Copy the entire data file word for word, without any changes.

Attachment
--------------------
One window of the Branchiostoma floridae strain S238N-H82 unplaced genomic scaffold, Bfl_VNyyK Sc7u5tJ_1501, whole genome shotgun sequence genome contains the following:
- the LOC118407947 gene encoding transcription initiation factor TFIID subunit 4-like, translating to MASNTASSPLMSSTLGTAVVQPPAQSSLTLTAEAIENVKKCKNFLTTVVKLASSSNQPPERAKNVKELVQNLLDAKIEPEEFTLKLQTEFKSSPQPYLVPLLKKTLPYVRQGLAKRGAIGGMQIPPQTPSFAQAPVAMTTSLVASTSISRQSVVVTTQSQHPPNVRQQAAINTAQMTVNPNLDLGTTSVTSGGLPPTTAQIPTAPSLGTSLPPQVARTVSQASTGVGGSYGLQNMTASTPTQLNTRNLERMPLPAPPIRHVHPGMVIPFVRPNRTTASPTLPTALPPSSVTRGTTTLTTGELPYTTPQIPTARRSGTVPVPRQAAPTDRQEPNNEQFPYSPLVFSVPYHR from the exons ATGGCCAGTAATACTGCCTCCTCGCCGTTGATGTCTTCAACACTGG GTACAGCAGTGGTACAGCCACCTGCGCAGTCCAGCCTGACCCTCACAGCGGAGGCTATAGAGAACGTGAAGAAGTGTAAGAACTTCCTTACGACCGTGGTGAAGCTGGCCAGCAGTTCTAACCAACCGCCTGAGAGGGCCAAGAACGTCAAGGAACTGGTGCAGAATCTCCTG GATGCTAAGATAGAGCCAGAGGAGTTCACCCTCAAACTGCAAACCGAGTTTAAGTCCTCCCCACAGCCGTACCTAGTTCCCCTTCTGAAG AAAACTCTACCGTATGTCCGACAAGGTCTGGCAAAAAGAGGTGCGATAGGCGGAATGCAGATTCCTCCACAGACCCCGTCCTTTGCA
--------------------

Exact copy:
One window of the Branchiostoma floridae strain S238N-H82 unplaced genomic scaffold, Bfl_VNyyK Sc7u5tJ_1501, whole genome shotgun sequence genome contains the following:
- the LOC118407947 gene encoding transcription initiation factor TFIID subunit 4-like, translating to MASNTASSPLMSSTLGTAVVQPPAQSSLTLTAEAIENVKKCKNFLTTVVKLASSSNQPPERAKNVKELVQNLLDAKIEPEEFTLKLQTEFKSSPQPYLVPLLKKTLPYVRQGLAKRGAIGGMQIPPQTPSFAQAPVAMTTSLVASTSISRQSVVVTTQSQHPPNVRQQAAINTAQMTVNPNLDLGTTSVTSGGLPPTTAQIPTAPSLGTSLPPQVARTVSQASTGVGGSYGLQNMTASTPTQLNTRNLERMPLPAPPIRHVHPGMVIPFVRPNRTTASPTLPTALPPSSVTRGTTTLTTGELPYTTPQIPTARRSGTVPVPRQAAPTDRQEPNNEQFPYSPLVFSVPYHR from the exons ATGGCCAGTAATACTGCCTCCTCGCCGTTGATGTCTTCAACACTGG GTACAGCAGTGGTACAGCCACCTGCGCAGTCCAGCCTGACCCTCACAGCGGAGGCTATAGAGAACGTGAAGAAGTGTAAGAACTTCCTTACGACCGTGGTGAAGCTGGCCAGCAGTTCTAACCAACCGCCTGAGAGGGCCAAGAACGTCAAGGAACTGGTGCAGAATCTCCTG GATGCTAAGATAGAGCCAGAGGAGTTCACCCTCAAACTGCAAACCGAGTTTAAGTCCTCCCCACAGCCGTACCTAGTTCCCCTTCTGAAG AAAACTCTACCGTATGTCCGACAAGGTCTGGCAAAAAGAGGTGCGATAGGCGGAATGCAGATTCCTCCACAGACCCCGTCCTTTGCA